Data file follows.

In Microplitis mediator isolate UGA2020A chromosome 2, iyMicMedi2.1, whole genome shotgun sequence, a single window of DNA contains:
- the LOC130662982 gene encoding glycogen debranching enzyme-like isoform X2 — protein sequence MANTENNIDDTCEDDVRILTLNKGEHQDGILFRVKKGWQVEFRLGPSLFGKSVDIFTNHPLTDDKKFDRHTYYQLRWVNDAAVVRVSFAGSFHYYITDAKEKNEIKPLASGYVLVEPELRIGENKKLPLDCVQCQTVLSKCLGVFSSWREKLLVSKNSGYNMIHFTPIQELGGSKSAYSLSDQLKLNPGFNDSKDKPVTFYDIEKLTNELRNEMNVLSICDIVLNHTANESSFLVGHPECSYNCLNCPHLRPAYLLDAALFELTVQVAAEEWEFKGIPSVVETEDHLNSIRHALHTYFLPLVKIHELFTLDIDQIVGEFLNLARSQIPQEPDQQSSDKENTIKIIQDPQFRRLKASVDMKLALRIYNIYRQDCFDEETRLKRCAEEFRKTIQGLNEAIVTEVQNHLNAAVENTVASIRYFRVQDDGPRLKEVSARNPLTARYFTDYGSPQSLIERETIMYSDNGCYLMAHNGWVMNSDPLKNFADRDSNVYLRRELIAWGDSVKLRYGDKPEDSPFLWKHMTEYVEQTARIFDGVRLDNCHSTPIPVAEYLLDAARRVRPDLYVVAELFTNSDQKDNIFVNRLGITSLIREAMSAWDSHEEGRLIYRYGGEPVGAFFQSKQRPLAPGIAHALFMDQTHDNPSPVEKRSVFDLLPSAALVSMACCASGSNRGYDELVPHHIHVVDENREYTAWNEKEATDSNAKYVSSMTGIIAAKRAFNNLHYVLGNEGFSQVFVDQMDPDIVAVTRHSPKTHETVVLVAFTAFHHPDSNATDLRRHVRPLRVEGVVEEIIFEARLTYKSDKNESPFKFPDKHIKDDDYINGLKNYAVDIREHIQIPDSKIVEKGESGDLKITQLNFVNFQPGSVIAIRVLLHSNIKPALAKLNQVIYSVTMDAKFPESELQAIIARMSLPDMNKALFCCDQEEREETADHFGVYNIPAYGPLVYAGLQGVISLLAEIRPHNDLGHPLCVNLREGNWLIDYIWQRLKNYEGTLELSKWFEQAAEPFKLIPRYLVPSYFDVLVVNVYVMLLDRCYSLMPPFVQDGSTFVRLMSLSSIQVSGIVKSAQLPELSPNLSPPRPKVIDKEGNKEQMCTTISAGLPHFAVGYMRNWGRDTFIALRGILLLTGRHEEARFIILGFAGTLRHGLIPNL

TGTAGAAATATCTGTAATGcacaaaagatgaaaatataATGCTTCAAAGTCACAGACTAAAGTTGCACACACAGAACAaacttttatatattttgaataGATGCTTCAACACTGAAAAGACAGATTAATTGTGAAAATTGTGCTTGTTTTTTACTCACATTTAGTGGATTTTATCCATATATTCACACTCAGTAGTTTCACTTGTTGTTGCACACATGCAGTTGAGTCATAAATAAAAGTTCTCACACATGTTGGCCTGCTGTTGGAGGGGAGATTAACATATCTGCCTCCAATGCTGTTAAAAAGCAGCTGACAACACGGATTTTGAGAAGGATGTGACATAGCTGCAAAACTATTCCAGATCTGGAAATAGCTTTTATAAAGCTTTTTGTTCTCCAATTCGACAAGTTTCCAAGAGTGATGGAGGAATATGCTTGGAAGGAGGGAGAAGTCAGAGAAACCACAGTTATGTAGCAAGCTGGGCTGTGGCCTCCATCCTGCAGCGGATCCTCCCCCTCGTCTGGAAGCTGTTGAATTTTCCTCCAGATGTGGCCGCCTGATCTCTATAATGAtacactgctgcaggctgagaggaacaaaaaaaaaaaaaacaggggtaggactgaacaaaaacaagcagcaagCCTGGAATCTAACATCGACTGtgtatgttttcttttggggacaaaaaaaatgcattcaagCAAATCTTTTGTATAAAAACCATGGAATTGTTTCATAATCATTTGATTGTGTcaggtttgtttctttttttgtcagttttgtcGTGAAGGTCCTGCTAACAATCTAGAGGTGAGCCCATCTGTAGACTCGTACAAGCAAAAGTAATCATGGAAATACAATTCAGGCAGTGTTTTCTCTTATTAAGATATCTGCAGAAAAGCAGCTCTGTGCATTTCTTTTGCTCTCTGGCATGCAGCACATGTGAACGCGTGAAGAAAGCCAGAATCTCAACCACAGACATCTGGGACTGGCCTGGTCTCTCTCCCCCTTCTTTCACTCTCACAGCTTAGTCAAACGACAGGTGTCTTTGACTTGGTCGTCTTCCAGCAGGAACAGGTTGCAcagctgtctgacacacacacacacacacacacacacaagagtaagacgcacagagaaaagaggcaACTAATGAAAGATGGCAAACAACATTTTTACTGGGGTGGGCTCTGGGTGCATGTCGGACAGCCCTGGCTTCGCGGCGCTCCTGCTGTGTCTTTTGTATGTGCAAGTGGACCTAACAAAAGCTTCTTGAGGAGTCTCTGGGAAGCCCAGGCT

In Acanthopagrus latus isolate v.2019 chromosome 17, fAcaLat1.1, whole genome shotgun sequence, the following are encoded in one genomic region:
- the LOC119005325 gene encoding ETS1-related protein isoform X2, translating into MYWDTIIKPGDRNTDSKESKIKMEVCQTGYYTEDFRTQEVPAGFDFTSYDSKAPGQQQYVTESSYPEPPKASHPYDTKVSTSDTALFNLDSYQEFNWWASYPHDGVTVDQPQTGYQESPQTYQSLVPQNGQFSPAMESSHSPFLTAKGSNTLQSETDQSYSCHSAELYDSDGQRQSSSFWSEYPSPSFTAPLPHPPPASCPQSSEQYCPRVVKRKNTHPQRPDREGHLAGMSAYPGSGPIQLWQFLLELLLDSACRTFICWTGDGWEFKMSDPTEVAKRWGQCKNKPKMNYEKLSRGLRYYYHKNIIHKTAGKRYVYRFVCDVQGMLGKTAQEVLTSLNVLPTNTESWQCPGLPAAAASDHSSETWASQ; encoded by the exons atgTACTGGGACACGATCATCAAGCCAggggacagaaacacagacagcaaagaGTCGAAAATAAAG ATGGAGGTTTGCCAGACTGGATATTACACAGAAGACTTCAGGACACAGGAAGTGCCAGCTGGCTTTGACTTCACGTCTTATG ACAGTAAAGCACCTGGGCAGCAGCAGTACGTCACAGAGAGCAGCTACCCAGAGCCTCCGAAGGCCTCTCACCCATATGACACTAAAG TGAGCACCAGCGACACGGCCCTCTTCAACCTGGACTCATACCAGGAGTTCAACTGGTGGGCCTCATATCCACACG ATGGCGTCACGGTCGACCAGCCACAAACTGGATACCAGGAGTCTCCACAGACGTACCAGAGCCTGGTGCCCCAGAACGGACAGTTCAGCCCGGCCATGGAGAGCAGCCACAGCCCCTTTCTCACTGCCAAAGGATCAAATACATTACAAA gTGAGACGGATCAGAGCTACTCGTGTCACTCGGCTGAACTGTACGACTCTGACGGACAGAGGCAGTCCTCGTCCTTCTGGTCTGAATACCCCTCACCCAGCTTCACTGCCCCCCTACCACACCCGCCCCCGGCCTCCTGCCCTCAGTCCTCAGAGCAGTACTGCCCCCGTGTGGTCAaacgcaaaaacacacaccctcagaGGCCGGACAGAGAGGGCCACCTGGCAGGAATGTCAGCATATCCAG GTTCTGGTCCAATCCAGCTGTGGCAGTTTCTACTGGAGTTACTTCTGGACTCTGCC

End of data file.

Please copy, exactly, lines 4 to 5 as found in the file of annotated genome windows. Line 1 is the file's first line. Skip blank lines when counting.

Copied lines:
In Acanthopagrus latus isolate v.2019 chromosome 17, fAcaLat1.1, whole genome shotgun sequence, the following are encoded in one genomic region:
- the LOC119005325 gene encoding ETS1-related protein isoform X2, translating into MYWDTIIKPGDRNTDSKESKIKMEVCQTGYYTEDFRTQEVPAGFDFTSYDSKAPGQQQYVTESSYPEPPKASHPYDTKVSTSDTALFNLDSYQEFNWWASYPHDGVTVDQPQTGYQESPQTYQSLVPQNGQFSPAMESSHSPFLTAKGSNTLQSETDQSYSCHSAELYDSDGQRQSSSFWSEYPSPSFTAPLPHPPPASCPQSSEQYCPRVVKRKNTHPQRPDREGHLAGMSAYPGSGPIQLWQFLLELLLDSACRTFICWTGDGWEFKMSDPTEVAKRWGQCKNKPKMNYEKLSRGLRYYYHKNIIHKTAGKRYVYRFVCDVQGMLGKTAQEVLTSLNVLPTNTESWQCPGLPAAAASDHSSETWASQ; encoded by the exons atgTACTGGGACACGATCATCAAGCCAggggacagaaacacagacagcaaagaGTCGAAAATAAAG ATGGAGGTTTGCCAGACTGGATATTACACAGAAGACTTCAGGACACAGGAAGTGCCAGCTGGCTTTGACTTCACGTCTTATG ACAGTAAAGCACCTGGGCAGCAGCAGTACGTCACAGAGAGCAGCTACCCAGAGCCTCCGAAGGCCTCTCACCCATATGACACTAAAG TGAGCACCAGCGACACGGCCCTCTTCAACCTGGACTCATACCAGGAGTTCAACTGGTGGGCCTCATATCCACACG ATGGCGTCACGGTCGACCAGCCACAAACTGGATACCAGGAGTCTCCACAGACGTACCAGAGCCTGGTGCCCCAGAACGGACAGTTCAGCCCGGCCATGGAGAGCAGCCACAGCCCCTTTCTCACTGCCAAAGGATCAAATACATTACAAA gTGAGACGGATCAGAGCTACTCGTGTCACTCGGCTGAACTGTACGACTCTGACGGACAGAGGCAGTCCTCGTCCTTCTGGTCTGAATACCCCTCACCCAGCTTCACTGCCCCCCTACCACACCCGCCCCCGGCCTCCTGCCCTCAGTCCTCAGAGCAGTACTGCCCCCGTGTGGTCAaacgcaaaaacacacaccctcagaGGCCGGACAGAGAGGGCCACCTGGCAGGAATGTCAGCATATCCAG GTTCTGGTCCAATCCAGCTGTGGCAGTTTCTACTGGAGTTACTTCTGGACTCTGCC